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How to Be a More Inclusive Wedding Vendor

In the fall of 2015, the United States Supreme Court upheld the landmark Oberfell v. Hodges decision, legalizing same-sex marriage throughout the country. Five years later, there are more than half-a-million married same-sex households according to recently published US Census Bureau data. Love is in the air! And with more and more LGBTQ+ identified couples choosing to marry, it is essential that wedding vendors are as inclusive as possible.

But what does it mean to be an inclusive wedding vendor?

Weddings are historically rooted in traditional, often gender-specific values. That is why, as more same-sex couples tie the knot, it is paramount that our industry adapt and approach LGBTQ+ clients with intentionality and inclusivity. Our goal as wedding professionals is to create experiences that will allow our clients and their loved ones to shine on one of the most important days of their lives. As an LGBT-identified wedding photographer, I will share some inclusive best practices I have implemented in my business that you may want to consider. 

Some Best Practices for Inclusive Wedding Vendors

  • Ask your clients about their preferred gender pronouns and names. This may seem obvious, but many wedding vendors do not do this. It is important to respect your client’s gender identities and to refer to them by the name they are most comfortable using. This is especially important as a wedding photographer because the relationship with my couples is paramount; maintaining a safe and comfortable space for my clients ensures we are able to create the best photographs possible. If you’re not sure when or where to ask, you can always include this question in your client questionnaire or on the intake form on your website. 
  • Take care when using gendered language on your website, social media, contracts, and client questionnaires. It’s very common in the wedding industry to refer to couples generally as “bride and groom.” However, these labels do not reflect the vast spectrum of identities of our clients. Referring to your couples only as “bride and groom” on your website, social media, and in print materials can alienate potential clients who do not see themselves reflected in those terms. Similarly, it is becoming more and more common for wedding parties to include people of all genders, so take care when using terms like “bridesmaids” and “groomsmen”, and consider substituting the more general term “wedding party.” We’ve also had bridesmen and groomswomen--stay open to the wonderful and limitless possibilities! There are times, of course, when the traditional terms are perfectly appropriate; however, we should try our best not to default to gender-specific language when referring to our clients in a general way. When in doubt, ask.
  • Treat your client’s chosen family as family. Wedding professionals with limited experience working with LGBTQ+ couples may not understand the complicated relationships that can exist between queer people and their families. Make it a practice to ask your clients who in their wedding do they consider family. Taking the time to understand these relationships will ensure that you help maintain a comfortable atmosphere for all couples and their guests.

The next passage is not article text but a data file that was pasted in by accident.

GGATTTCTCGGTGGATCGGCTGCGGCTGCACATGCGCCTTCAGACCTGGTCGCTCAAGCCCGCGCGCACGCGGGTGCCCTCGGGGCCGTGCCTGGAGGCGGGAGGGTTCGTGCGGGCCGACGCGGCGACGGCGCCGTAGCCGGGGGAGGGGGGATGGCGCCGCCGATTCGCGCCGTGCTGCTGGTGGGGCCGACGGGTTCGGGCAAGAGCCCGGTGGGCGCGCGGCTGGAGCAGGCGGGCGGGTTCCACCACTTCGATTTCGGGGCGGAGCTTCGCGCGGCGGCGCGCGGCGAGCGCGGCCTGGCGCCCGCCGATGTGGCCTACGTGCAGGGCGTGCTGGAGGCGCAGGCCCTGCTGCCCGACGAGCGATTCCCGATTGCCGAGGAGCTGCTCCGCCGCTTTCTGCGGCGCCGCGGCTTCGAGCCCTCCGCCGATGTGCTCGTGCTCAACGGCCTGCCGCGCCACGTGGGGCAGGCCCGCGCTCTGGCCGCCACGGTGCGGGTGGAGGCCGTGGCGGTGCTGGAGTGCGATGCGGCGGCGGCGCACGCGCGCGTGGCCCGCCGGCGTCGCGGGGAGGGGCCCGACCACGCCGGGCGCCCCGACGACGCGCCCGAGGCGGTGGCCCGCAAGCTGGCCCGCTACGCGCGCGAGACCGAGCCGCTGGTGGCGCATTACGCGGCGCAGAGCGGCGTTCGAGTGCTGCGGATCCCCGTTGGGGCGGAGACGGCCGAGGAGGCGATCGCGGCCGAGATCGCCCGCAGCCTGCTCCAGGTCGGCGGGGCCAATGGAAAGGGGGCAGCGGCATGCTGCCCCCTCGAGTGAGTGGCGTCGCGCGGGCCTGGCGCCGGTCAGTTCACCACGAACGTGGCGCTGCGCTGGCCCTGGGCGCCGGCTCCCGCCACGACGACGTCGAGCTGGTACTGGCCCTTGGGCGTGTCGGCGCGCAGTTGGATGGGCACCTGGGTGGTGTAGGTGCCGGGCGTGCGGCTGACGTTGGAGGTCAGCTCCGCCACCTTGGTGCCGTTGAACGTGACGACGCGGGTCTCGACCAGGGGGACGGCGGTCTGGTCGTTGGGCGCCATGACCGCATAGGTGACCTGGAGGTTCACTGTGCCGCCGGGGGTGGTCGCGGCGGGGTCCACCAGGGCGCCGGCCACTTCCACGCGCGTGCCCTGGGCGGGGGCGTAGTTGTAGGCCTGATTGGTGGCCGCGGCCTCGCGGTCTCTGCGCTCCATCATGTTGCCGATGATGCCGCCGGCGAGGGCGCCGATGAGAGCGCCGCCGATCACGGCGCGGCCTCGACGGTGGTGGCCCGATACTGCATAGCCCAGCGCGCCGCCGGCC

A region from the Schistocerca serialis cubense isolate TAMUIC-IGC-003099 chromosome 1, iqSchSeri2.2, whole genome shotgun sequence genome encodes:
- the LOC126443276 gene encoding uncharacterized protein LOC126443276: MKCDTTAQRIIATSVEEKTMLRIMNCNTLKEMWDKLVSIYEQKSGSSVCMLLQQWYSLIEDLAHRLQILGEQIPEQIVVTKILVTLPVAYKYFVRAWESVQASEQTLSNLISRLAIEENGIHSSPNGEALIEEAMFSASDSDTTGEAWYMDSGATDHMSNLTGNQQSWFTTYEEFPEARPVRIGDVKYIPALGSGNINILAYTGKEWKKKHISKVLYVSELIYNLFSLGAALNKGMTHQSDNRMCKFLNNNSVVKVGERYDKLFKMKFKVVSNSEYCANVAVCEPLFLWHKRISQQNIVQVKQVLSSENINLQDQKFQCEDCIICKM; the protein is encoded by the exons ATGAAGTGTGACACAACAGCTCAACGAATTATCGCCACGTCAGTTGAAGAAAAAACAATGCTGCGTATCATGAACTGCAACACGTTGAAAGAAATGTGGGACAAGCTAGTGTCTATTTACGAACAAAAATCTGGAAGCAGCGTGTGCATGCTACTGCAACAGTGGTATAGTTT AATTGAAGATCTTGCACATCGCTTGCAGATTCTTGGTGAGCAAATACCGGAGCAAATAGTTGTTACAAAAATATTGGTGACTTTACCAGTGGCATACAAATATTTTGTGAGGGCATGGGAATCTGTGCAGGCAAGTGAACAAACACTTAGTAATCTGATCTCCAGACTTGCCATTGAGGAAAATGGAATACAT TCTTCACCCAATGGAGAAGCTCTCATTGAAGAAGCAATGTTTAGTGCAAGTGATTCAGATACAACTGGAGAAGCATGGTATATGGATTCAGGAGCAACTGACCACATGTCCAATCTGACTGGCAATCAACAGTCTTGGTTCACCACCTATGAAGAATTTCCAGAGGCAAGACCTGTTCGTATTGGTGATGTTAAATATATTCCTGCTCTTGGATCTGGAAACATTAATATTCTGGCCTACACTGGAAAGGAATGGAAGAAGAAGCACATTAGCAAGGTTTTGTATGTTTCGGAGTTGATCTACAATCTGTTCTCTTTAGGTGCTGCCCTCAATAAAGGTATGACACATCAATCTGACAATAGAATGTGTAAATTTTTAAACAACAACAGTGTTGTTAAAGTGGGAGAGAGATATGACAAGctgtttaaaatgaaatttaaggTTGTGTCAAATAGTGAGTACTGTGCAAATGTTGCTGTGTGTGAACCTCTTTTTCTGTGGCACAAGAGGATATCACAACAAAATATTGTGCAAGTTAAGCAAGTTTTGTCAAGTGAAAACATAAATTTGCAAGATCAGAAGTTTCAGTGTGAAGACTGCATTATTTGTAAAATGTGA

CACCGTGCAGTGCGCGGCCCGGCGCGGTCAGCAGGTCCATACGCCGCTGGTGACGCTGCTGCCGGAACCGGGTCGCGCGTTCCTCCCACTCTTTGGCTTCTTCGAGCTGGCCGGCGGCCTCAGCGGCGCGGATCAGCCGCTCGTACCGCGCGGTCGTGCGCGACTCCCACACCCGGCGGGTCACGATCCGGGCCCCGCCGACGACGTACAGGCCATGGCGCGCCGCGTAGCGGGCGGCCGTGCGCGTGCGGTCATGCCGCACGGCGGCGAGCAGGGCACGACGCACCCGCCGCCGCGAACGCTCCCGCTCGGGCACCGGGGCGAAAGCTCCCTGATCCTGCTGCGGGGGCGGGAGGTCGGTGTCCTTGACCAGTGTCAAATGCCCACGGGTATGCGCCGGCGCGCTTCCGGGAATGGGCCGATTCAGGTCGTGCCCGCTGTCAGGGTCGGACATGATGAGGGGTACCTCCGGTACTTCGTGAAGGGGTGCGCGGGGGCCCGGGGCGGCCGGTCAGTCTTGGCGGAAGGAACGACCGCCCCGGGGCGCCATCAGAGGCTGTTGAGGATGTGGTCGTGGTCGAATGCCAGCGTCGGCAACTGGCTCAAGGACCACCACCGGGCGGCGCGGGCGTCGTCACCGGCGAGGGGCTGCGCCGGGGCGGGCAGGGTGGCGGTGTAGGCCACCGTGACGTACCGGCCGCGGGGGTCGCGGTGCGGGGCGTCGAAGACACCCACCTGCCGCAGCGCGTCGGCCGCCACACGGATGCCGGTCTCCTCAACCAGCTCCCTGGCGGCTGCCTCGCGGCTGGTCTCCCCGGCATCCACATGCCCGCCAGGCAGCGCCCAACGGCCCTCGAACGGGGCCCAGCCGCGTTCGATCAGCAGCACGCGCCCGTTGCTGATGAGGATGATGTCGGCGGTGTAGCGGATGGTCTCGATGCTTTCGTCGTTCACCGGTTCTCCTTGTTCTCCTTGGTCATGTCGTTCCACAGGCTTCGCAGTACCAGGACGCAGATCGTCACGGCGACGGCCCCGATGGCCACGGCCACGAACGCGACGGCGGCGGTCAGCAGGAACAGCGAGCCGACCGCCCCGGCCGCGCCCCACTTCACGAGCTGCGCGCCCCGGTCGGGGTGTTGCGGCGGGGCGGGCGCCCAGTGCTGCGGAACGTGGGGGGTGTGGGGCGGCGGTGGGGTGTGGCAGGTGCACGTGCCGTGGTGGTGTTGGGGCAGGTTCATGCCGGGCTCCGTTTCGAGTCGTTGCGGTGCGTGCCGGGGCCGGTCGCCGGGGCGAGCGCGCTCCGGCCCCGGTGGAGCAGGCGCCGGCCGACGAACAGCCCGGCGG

• Respect the privacy of your clients. Despite the monumental progress we’ve seen with acceptance and inclusivity for LGBTQ+ couples in recent years, there are still some individuals who do not feel safe being publicly out, but still wish to celebrate their love with their closest friends and family. While it is a common practice in the wedding industry for vendors to post wedding images on social media and their website, it is critical to prioritize your client’s privacy when requested. 
  • Work with associates who share your values of inclusion and diversity. For some vendors, it is common practice to hire associates to assist with weddings. For example, many photographers hire second (and sometimes third) photographers to help capture every detail of their clients' big day. It is essential, as inclusive wedding professionals, that we strive to work with associates who share our values of inclusion and diversity.
  • Wedding photographers: take into account special sensitivities of your clients. Some couples are naturally more camera-shy or less comfortable with openly displaying affection on camera. For LGBTQ+ couples, there are further considerations. For example, some of these couples may come from locations in which they were not comfortable fully expressing their identity. This can also sometimes be the case for older LGBTQ+ couples who came of age in a time when their identities were more marginalized. For a couple to authentically shine on their wedding day, they must feel comfortable. Never pressure your clients to do anything they are not fully and enthusiastically on board with.

As a wedding photographer and a member of the LGBTQ+ community, it is an honor and a privilege to tell stories of love for all couples. Inclusive business practices are more than a hashtag--they require wedding professionals to learn and engage with communities they may not be familiar with.

This list of best practices for inclusive wedding vendors is by no means an exhaustive one. We are constantly striving to be more inclusive. It’s a continual process of learning and listening. In that spirit, please share in the comments below if you have other suggestions!

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